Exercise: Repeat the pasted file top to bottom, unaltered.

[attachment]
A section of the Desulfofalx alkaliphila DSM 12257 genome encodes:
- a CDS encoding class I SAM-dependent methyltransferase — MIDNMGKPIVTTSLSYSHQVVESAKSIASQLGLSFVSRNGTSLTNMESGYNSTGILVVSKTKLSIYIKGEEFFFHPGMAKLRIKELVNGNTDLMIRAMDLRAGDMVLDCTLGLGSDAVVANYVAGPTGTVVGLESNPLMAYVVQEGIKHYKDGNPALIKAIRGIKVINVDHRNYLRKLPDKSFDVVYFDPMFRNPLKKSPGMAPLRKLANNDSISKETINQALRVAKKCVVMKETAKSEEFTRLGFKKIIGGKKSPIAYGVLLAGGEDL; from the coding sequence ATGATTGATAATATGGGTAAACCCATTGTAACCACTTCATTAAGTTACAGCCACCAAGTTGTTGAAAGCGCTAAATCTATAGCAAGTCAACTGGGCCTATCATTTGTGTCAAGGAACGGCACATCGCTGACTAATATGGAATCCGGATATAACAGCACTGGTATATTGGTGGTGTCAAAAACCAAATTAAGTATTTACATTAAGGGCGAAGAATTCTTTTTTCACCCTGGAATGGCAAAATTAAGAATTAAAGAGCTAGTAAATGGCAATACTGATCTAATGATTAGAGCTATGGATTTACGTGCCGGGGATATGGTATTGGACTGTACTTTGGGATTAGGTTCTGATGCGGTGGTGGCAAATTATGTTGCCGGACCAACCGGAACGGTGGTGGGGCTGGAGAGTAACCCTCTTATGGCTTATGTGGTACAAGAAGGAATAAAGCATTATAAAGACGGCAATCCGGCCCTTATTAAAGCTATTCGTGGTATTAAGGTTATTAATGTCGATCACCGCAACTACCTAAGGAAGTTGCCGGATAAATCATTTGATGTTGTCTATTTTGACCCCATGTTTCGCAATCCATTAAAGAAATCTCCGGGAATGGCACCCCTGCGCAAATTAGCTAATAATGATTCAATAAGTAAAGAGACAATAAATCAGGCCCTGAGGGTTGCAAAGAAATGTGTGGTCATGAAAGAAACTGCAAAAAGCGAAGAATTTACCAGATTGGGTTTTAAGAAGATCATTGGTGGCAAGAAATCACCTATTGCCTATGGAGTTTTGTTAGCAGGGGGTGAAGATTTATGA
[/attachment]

A section of the Desulfofalx alkaliphila DSM 12257 genome encodes:
- a CDS encoding class I SAM-dependent methyltransferase — MIDNMGKPIVTTSLSYSHQVVESAKSIASQLGLSFVSRNGTSLTNMESGYNSTGILVVSKTKLSIYIKGEEFFFHPGMAKLRIKELVNGNTDLMIRAMDLRAGDMVLDCTLGLGSDAVVANYVAGPTGTVVGLESNPLMAYVVQEGIKHYKDGNPALIKAIRGIKVINVDHRNYLRKLPDKSFDVVYFDPMFRNPLKKSPGMAPLRKLANNDSISKETINQALRVAKKCVVMKETAKSEEFTRLGFKKIIGGKKSPIAYGVLLAGGEDL; from the coding sequence ATGATTGATAATATGGGTAAACCCATTGTAACCACTTCATTAAGTTACAGCCACCAAGTTGTTGAAAGCGCTAAATCTATAGCAAGTCAACTGGGCCTATCATTTGTGTCAAGGAACGGCACATCGCTGACTAATATGGAATCCGGATATAACAGCACTGGTATATTGGTGGTGTCAAAAACCAAATTAAGTATTTACATTAAGGGCGAAGAATTCTTTTTTCACCCTGGAATGGCAAAATTAAGAATTAAAGAGCTAGTAAATGGCAATACTGATCTAATGATTAGAGCTATGGATTTACGTGCCGGGGATATGGTATTGGACTGTACTTTGGGATTAGGTTCTGATGCGGTGGTGGCAAATTATGTTGCCGGACCAACCGGAACGGTGGTGGGGCTGGAGAGTAACCCTCTTATGGCTTATGTGGTACAAGAAGGAATAAAGCATTATAAAGACGGCAATCCGGCCCTTATTAAAGCTATTCGTGGTATTAAGGTTATTAATGTCGATCACCGCAACTACCTAAGGAAGTTGCCGGATAAATCATTTGATGTTGTCTATTTTGACCCCATGTTTCGCAATCCATTAAAGAAATCTCCGGGAATGGCACCCCTGCGCAAATTAGCTAATAATGATTCAATAAGTAAAGAGACAATAAATCAGGCCCTGAGGGTTGCAAAGAAATGTGTGGTCATGAAAGAAACTGCAAAAAGCGAAGAATTTACCAGATTGGGTTTTAAGAAGATCATTGGTGGCAAGAAATCACCTATTGCCTATGGAGTTTTGTTAGCAGGGGGTGAAGATTTATGA